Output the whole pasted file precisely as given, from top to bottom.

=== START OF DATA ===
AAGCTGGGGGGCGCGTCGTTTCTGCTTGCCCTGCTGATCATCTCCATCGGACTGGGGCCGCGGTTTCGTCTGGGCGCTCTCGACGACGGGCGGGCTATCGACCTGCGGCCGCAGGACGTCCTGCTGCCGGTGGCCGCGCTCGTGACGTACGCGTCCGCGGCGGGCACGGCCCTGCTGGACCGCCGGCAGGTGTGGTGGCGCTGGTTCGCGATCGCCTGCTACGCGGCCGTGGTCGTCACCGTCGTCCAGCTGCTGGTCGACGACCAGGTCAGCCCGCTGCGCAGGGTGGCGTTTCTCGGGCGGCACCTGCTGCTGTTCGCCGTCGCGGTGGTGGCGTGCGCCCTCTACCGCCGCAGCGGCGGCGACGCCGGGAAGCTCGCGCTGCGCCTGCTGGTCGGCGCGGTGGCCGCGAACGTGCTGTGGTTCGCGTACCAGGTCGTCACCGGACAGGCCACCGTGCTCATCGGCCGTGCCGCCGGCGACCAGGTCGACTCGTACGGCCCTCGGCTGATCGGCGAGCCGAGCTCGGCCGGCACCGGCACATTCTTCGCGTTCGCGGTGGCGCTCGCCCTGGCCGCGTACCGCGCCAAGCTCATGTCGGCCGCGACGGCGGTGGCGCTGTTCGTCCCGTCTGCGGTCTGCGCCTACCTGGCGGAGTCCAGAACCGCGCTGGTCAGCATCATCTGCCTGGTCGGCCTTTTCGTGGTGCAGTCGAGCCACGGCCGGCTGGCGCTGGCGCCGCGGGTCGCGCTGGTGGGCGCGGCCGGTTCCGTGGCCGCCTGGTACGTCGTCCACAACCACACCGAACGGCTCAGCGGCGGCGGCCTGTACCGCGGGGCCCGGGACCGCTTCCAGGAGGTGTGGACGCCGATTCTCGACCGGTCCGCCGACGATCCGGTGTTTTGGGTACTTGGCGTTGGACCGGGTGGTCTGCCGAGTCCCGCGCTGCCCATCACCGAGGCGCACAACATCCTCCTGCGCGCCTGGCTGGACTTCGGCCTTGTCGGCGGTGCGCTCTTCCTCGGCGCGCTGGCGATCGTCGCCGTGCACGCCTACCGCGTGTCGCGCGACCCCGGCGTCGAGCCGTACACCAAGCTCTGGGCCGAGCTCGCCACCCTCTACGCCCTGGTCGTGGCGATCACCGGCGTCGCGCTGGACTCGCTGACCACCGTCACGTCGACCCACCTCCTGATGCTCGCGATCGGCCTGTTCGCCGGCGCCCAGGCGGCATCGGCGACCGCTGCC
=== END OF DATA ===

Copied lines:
AAGCTGGGGGGCGCGTCGTTTCTGCTTGCCCTGCTGATCATCTCCATCGGACTGGGGCCGCGGTTTCGTCTGGGCGCTCTCGACGACGGGCGGGCTATCGACCTGCGGCCGCAGGACGTCCTGCTGCCGGTGGCCGCGCTCGTGACGTACGCGTCCGCGGCGGGCACGGCCCTGCTGGACCGCCGGCAGGTGTGGTGGCGCTGGTTCGCGATCGCCTGCTACGCGGCCGTGGTCGTCACCGTCGTCCAGCTGCTGGTCGACGACCAGGTCAGCCCGCTGCGCAGGGTGGCGTTTCTCGGGCGGCACCTGCTGCTGTTCGCCGTCGCGGTGGTGGCGTGCGCCCTCTACCGCCGCAGCGGCGGCGACGCCGGGAAGCTCGCGCTGCGCCTGCTGGTCGGCGCGGTGGCCGCGAACGTGCTGTGGTTCGCGTACCAGGTCGTCACCGGACAGGCCACCGTGCTCATCGGCCGTGCCGCCGGCGACCAGGTCGACTCGTACGGCCCTCGGCTGATCGGCGAGCCGAGCTCGGCCGGCACCGGCACATTCTTCGCGTTCGCGGTGGCGCTCGCCCTGGCCGCGTACCGCGCCAAGCTCATGTCGGCCGCGACGGCGGTGGCGCTGTTCGTCCCGTCTGCGGTCTGCGCCTACCTGGCGGAGTCCAGAACCGCGCTGGTCAGCATCATCTGCCTGGTCGGCCTTTTCGTGGTGCAGTCGAGCCACGGCCGGCTGGCGCTGGCGCCGCGGGTCGCGCTGGTGGGCGCGGCCGGTTCCGTGGCCGCCTGGTACGTCGTCCACAACCACACCGAACGGCTCAGCGGCGGCGGCCTGTACCGCGGGGCCCGGGACCGCTTCCAGGAGGTGTGGACGCCGATTCTCGACCGGTCCGCCGACGATCCGGTGTTTTGGGTACTTGGCGTTGGACCGGGTGGTCTGCCGAGTCCCGCGCTGCCCATCACCGAGGCGCACAACATCCTCCTGCGCGCCTGGCTGGACTTCGGCCTTGTCGGCGGTGCGCTCTTCCTCGGCGCGCTGGCGATCGTCGCCGTGCACGCCTACCGCGTGTCGCGCGACCCCGGCGTCGAGCCGTACACCAAGCTCTGGGCCGAGCTCGCCACCCTCTACGCCCTGGTCGTGGCGATCACCGGCGTCGCGCTGGACTCGCTGACCACCGTCACGTCGACCCACCTCCTGATGCTCGCGATCGGCCTGTTCGCCGGCGCCCAGGCGGCATCGGCGACCGCTGCC